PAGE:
Our room, by the way, was equipped, as are most modern homes and establishments (not my place at Seikei U., though), with one of those ultramodern Japanese toilets I've alluded to elsewhere. Folks, if you haven't tried one, you're missing one of life's great experiences. You sit on the gently warmed seat and when you're finished with your business press one of two buttons--for a fine stream of warm water or a more gentle spray of the same. The former aims with Robin Hood accuracy for that special target and shoots its liquid arrow in a nonstop stream of cleansing delight. I assume a bidet offers equally pleasurable sensations, albeit to another anatomical treasure. These toilets also have bidet functions, of course.

The next day, after the show, Kei and I killed time waiting for our airport taxi by exploring Kotohira's backstreets. At one point, as this video reveals, we came across several "soaplands," a euphemism for brothels, where you presumably go to get soaped down by young women but end up doing something else entirely. After my bathing experience of the previous night, this was not something I would have been especially interested in, married man or not.

The red characters say "Doctor Fish." Read on to learn what this means.

Being eaten alive.

Town Hall, Kotohira.

During our wanderings we came across a rather imposing building suggestive of an oldtime daimyo's mansion, directly across from the theatre and our hotel. Upon inquiring, we learned that it was actually built in 1925 and serves as the town's hall. Despite its antique-looking exterior, the inside is in typical modern bureaucratic style. The staff from the kabuki productiion is using it as living quarters while they're in town, so we were told we couldn't go inside to check it out.

Finally, while walking down the main tourist street, we came upon a small establishment advertising "Doctor Fish." These, I learned, are small fishes that are used for therapeutic purposes. After watching other people get their lower extremities scoured clean by these tiny critters, I took the plunge with Kei. You soak your feet in a shallow pool and they swarm all over you, actually nibbling at your flesh and eating away whatever impurities may reside therein. They come from Turkey and, despite my feeling I'd discovered something really unusual, seem to have inspired many other YouTube videos before I ever posted mine. The feeling when you first are "attacked" is totally strange--a weird combination of electricity and tickling, and I couldn't stop giggling from the effect. A ten-minute immersion costs about $5.50, and the place was doing a brisk business, although only four people can use the pool at the same time.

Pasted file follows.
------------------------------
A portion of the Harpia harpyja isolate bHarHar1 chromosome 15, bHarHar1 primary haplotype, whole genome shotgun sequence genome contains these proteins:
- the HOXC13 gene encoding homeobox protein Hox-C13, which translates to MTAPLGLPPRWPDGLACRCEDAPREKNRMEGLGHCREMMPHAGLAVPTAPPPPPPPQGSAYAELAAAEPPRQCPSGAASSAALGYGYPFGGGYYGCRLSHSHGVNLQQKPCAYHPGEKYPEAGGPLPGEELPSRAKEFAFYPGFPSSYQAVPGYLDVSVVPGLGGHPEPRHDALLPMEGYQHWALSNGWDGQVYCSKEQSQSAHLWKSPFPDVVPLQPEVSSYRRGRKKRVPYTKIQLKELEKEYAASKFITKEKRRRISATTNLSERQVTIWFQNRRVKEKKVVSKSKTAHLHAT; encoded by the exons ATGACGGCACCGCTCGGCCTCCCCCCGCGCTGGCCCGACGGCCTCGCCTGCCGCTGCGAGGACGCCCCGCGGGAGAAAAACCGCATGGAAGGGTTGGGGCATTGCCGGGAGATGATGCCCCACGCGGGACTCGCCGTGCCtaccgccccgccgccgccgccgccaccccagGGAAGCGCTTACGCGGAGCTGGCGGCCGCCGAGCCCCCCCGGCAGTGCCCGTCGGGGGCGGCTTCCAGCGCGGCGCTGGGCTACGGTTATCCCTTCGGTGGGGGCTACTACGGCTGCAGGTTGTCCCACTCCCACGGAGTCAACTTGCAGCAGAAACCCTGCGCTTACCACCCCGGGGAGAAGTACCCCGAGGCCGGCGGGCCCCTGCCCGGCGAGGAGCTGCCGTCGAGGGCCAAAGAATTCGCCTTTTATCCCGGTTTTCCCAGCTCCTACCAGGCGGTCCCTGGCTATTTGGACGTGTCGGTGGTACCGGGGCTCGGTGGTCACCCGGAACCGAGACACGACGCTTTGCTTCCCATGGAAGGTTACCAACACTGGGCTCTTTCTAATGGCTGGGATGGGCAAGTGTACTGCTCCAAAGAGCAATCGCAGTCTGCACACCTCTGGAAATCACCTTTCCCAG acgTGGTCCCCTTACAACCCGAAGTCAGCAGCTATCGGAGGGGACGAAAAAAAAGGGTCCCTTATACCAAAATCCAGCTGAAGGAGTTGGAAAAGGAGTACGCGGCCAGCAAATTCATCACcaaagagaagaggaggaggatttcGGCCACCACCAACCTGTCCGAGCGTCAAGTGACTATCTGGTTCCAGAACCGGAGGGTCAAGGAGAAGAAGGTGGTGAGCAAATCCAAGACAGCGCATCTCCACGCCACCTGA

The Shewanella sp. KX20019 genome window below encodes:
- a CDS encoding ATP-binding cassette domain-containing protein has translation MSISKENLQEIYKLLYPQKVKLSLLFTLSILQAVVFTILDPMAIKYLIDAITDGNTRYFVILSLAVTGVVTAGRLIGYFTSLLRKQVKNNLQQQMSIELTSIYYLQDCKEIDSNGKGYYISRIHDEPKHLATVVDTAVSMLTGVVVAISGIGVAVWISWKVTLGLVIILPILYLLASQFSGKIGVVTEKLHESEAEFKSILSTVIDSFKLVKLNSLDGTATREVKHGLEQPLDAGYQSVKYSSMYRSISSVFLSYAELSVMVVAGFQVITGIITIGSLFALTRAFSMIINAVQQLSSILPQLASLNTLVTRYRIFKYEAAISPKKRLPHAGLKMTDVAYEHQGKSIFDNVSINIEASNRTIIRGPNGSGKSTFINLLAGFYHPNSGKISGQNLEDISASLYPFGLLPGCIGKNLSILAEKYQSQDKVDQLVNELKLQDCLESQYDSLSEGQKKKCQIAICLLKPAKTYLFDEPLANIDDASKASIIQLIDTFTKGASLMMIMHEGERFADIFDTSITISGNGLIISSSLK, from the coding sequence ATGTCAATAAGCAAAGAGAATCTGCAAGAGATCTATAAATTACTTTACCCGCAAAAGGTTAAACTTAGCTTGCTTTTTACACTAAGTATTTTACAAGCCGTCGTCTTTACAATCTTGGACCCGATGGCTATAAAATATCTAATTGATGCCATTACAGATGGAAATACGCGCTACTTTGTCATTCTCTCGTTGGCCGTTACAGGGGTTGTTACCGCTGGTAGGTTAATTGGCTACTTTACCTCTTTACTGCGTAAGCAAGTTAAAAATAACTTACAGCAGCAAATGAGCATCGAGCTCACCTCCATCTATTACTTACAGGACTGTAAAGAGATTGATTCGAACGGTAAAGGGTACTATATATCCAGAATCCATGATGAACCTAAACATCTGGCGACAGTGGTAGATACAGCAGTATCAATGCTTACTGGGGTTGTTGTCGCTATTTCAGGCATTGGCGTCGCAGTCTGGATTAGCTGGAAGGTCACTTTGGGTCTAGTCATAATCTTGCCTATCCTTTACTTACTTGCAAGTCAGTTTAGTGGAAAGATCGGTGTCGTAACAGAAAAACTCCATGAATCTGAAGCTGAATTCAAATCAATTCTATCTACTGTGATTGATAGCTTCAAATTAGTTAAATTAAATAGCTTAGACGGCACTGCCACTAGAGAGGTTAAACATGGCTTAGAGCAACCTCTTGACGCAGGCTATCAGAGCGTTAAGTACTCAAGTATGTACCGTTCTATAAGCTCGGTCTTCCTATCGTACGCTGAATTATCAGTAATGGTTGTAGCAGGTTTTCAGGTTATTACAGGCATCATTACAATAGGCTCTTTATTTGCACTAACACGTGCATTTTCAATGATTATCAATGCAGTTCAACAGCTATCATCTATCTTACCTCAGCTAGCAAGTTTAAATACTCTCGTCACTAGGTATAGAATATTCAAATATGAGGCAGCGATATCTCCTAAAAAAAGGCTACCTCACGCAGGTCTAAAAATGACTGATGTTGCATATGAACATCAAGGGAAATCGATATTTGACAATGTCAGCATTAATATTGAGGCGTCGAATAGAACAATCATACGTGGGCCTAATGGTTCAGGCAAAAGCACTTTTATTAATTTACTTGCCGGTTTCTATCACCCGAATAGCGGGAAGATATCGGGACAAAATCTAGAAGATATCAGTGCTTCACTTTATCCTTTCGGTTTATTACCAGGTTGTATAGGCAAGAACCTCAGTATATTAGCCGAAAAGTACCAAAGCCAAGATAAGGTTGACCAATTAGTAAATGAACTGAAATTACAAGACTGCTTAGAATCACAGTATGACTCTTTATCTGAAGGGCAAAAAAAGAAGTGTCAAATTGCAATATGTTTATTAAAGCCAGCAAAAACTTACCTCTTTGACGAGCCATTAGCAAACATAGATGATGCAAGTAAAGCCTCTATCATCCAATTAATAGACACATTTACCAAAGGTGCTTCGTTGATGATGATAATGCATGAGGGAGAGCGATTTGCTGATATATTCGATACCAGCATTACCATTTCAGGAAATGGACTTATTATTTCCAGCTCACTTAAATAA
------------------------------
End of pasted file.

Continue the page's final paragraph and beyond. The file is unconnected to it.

And that, good friends, concludes my almost excellent adventure in Kotohira, one I hope you will yourself one day experience.

Monday, April 26, 2010

#15: Kei and Sam's Almost Excellent Kotohira Experience (Including the Fish That Ate Me): Part I

Kei and I returned to Tokyo from Kotohira, Shikoku, last night (Sunday). It was an eventful trip. We flew from Haneda Airport on Saturday morning, arriving in Shikoku a little more than an hour later. Plane travel within Japan is actually a little cheaper than taking the bullet train, and certainly gets you there faster. Shikoku is pure Japanese countryside. It is a mountainous island, with tree-covered cone-like hills, numerous valleys, and open plains. The vegetation is lush and the scenic views quite lovely, especially when combined with the large number of homes built in traditional Japanese fashion. We hired a taxi from the airport in Takamatsu to Kotohira, about an hour away, so we were able to appreciate much of the island's rural atmosphere. Kotohira is a small, but well-developed town famous as a Buddhist mecca to a god named Konpira  (or Konpira-San). To me, it is crucial to the understanding of the history of kabuki theatre because it houses Japan's oldest kabuki theatre, the Kanamaru-za, which was thorougly renovated back in the 1980s after falling into disuse. The Wikipedia essay in the link, it turns out, is largely based on my own 1997 article on the place. (The article was reprinted in my book, Frozen Moments: Writings on Kabuki, 1966-2001 (Cornell East Asia, No. 111) (Cornell East Asia Series).

My article was inspired by a summertime visit, when no shows were being performed. I had free reign of the place to take photos. This past weekend was my first chance to visit the place during an actual performance. Every April, a company of Tokyo actors creates a kabuki festival here, and the place is sold out well in advance. The experience allows you to sense what a traditional performance was in the 19th century. But first you have to make your way to the theatre's precincts by climbing a small hill. You can hear my breathless voice expressing this on this clip, which takes you up the stone steps leading to the theatre plaza. You can enter through the half-height door, the "mouse door" (nezumi kido) if you choose, or through full-sized sliding doors. The "mouse door," seen in this clip, was used as a way of controlling the number of people going in and out.

Entering through the "mouse door."

As some of the shots below reveal, and as seen in this clip, the scene outside the theatre was almost as interesting as what was happening inside.

Outside the Kanamaru-za. The vertical signs list the names of the leading actors.

Next stop, Mr. Met.

A very festive atmosphere prevails.

Kei Hibino

Souvenir stalls are at the right.

Paintings of scenes from the plays.

Many women come dressed in kimono.

The show is over and you must put your shoes on again.

Leaving the theatre grounds.